Santa Monica Lookout
|Supporters of Santa Monica Airport File Paperwork for Ballot Initiative||
When one lives in a city as breathtakingly beautiful and unique as Santa Monica, inevitably that city will be shared with visitors.
By Jason Islas
March 28, 2014 -- Two days after the City Council voted unanimously in favor of taking steps to close down Santa Monica Airport, supporters of the century-old airfield took steps to put the matter before the voters.
Proponents of keeping the 227-acre parcel of City-owned land open for aviation use filed paperwork with the City Clerk's office Thursday that will begin the process of putting an initiative on November's ballot to amend the City's Charter to require voter approval before the City can close any part of the airport, according to a press release on the Airplane Owners and Pilots Association's (AOPA) website.
If the initiative qualifies for the ballot, which would require about 6,100 signatures in six months, and is approved by voters in November, it could scuttle the City's plans to begin shutting down part of the Airport's 5,000 foot runway as early as July 2015. (“City Council Moves Ahead with Plans to Close Santa Monica Airport,” March 27, 2015)
According to the press release, the amendment would also require the City to continue fuel sales and prevent it from phasing out pilot schools, two strategies the Council voted to consider using to eventually close down the airport.
Proponents of the ballot measure have framed the issue around development, one of the most controversial topics in the bayside city.
“This political game by politicians and special interests who hope to profit from redeveloping 227 acres of Santa Monica has gone on too long,” the proponents wrote, according to the AOPA website.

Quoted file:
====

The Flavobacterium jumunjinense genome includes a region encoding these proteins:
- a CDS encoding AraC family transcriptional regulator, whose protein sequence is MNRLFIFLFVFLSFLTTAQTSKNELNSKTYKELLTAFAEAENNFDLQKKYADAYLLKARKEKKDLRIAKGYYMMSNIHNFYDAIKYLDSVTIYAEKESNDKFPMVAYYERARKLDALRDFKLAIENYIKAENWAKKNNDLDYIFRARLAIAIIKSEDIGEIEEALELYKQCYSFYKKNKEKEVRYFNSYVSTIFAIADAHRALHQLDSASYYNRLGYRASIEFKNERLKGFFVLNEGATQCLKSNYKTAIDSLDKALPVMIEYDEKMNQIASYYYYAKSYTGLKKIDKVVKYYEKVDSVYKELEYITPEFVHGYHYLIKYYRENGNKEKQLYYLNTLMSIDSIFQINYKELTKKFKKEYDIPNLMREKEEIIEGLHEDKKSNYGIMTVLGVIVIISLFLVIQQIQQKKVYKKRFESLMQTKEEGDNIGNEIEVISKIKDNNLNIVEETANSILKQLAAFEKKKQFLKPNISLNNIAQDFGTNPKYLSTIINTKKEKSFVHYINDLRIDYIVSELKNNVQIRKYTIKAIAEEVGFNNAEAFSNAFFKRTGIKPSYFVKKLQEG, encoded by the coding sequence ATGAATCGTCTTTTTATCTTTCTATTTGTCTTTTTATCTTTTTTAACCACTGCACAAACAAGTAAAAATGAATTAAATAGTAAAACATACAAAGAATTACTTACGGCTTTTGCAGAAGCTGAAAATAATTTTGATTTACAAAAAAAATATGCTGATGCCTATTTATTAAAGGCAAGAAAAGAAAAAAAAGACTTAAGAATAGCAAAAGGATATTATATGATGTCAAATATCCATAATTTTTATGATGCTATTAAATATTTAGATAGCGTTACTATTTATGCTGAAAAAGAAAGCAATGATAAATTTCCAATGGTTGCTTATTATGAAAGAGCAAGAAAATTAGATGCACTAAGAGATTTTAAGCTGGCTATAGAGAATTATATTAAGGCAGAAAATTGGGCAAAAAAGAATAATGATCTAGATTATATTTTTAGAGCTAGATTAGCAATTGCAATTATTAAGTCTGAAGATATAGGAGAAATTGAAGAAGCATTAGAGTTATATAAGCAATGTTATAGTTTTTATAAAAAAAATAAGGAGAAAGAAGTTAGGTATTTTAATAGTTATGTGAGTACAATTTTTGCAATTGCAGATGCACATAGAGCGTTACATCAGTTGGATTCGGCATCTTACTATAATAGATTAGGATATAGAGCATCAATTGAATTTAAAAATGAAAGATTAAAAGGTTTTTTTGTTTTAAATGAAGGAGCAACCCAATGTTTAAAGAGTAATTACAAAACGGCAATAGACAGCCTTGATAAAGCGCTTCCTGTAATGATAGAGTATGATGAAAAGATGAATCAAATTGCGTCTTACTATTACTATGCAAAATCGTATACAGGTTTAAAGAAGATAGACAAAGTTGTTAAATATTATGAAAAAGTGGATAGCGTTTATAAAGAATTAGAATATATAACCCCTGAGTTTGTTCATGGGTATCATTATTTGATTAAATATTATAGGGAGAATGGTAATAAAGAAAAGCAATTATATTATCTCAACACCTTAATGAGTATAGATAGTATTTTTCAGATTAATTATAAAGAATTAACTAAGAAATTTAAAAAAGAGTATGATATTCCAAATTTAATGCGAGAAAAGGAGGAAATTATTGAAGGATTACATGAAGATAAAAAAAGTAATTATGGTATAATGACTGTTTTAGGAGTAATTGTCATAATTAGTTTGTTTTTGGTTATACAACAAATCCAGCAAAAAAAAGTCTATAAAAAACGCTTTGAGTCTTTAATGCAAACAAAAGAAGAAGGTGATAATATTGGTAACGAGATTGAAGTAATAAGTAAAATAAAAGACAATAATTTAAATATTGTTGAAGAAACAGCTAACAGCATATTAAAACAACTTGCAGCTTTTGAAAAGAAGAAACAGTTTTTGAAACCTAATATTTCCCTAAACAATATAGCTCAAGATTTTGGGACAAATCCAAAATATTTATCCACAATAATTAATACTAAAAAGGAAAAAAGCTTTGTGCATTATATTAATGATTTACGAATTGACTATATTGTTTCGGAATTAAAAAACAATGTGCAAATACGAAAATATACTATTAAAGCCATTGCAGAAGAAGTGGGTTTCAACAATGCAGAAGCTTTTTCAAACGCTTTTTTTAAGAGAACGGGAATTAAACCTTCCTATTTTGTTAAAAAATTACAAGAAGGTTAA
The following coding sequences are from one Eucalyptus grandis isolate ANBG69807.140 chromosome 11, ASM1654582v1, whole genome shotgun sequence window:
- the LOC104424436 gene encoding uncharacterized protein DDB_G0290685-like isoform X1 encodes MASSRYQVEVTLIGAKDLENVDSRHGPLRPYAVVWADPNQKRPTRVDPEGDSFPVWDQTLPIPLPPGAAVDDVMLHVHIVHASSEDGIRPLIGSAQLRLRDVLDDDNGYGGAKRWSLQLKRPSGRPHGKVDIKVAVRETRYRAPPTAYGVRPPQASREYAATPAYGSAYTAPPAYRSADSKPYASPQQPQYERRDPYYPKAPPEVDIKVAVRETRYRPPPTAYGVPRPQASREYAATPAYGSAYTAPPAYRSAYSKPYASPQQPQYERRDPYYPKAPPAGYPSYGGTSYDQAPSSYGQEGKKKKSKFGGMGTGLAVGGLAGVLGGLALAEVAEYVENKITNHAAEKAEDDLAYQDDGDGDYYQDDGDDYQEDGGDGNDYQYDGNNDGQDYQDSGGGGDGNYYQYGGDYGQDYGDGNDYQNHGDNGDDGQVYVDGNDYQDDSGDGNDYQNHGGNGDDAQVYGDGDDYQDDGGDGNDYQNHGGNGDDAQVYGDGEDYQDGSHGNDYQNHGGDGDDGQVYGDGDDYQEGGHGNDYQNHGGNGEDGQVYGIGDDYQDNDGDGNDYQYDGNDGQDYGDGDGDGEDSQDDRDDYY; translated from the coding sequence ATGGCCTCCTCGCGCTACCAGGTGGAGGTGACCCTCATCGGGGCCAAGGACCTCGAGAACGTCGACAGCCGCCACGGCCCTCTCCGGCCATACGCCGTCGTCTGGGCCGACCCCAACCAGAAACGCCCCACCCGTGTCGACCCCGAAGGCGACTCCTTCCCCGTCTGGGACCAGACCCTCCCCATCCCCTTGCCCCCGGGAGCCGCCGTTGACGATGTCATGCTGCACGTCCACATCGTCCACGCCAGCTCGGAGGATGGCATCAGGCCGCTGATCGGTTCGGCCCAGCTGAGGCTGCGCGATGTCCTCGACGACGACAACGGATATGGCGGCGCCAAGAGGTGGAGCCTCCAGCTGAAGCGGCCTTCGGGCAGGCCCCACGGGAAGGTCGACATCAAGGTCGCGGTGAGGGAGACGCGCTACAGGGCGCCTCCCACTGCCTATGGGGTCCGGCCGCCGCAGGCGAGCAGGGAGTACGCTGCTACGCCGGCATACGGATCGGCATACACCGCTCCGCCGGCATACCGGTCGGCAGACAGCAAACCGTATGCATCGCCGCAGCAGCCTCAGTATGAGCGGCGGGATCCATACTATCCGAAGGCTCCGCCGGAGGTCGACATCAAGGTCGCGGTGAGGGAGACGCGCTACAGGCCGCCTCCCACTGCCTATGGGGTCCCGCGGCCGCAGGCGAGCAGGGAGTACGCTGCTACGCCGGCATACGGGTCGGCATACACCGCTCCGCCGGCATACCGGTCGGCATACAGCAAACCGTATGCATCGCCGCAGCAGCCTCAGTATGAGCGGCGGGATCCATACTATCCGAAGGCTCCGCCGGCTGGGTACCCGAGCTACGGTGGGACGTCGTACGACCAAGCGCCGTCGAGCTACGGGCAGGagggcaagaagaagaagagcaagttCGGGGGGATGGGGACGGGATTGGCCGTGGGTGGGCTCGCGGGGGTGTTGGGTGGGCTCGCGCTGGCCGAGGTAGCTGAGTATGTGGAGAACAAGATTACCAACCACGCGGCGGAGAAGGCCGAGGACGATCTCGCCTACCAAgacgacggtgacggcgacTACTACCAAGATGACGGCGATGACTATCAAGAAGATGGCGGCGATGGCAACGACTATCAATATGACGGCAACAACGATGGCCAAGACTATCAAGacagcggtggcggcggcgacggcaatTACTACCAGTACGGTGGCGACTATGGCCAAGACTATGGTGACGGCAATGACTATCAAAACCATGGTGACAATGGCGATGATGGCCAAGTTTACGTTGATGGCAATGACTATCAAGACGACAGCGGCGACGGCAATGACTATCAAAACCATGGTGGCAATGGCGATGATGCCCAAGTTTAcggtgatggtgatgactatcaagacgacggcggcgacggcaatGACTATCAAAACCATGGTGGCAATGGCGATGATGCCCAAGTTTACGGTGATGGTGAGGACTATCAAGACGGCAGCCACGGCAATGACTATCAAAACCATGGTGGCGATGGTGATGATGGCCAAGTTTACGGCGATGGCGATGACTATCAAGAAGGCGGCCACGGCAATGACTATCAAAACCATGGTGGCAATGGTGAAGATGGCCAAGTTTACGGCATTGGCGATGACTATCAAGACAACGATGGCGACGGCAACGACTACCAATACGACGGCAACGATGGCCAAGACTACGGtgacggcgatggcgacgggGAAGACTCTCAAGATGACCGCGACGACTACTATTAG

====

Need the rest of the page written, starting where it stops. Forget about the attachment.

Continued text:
“It is clear from their statements and their actions—that the politicians can’t be trusted to maintain a low density land use and therefore it is left to the people to express their vote before the City of Santa Monica takes any action to redevelop Airport land,” they wrote.
At Tuesday's Council meeting, Mayor Pam O'Connor addressed concerns that the City had plans to redevelop the airport with high-density development, calling such claims “alarmist.”
Councilmember Kevin McKeown emphatically reiterated O'Connor's point that area is simply not a good place to put development.
Activists hoping to close down the airport began expecting airport proponents to make a move after members of the community began being polled last month about their position on the airport.
Former mayor Mike Feinstein was one of the people surveyed. Feinstein, who is a member of a local group that hopes to close the airport and turn it into a park, called the survey a “push poll” that employed scare tactics to get people to support a potential ballot initiative to keep the airport open. (“New Poll on the Future of Santa Monica Airport Alarms Activists,” February 24, 2014)
Anti-airport activists think that Thursday's move shows that airport proponents are desperate.
“Given the council’s actions Tuesday night, in particular the actions council took to initiate the process to remove the 'Western Parcel' from the runway, this can only be seen as a desperation move by the pilots association and the aviation industry,” said Frank Gruber, co-founder of Airport2Park.org, a local organization advocating for the conversion of the land into public open space.
Thursday's move is the latest battle in Santa Monica's ongoing war to shutdown the airport. In February, a federal judge tossed a lawsuit by the City that officials had hoped would have given Santa Monica control over the future of the airport.
The FAA maintains that while the airport is on City land, Santa Monica must operate the airport forever because of legal obligations imbedded in property transfers that occurred just after World War Two when the federal government returned operations of the airport back to the City. (“Judge Tosses Santa Monica Lawsuit Against FAA,” February 14, 2014)
Despite the setbacks, Gruber is undetered.
“The only thing we know for sure about this is that they plan to spend a lot of money to try to get their way,” he said. “But they’ll lose.”
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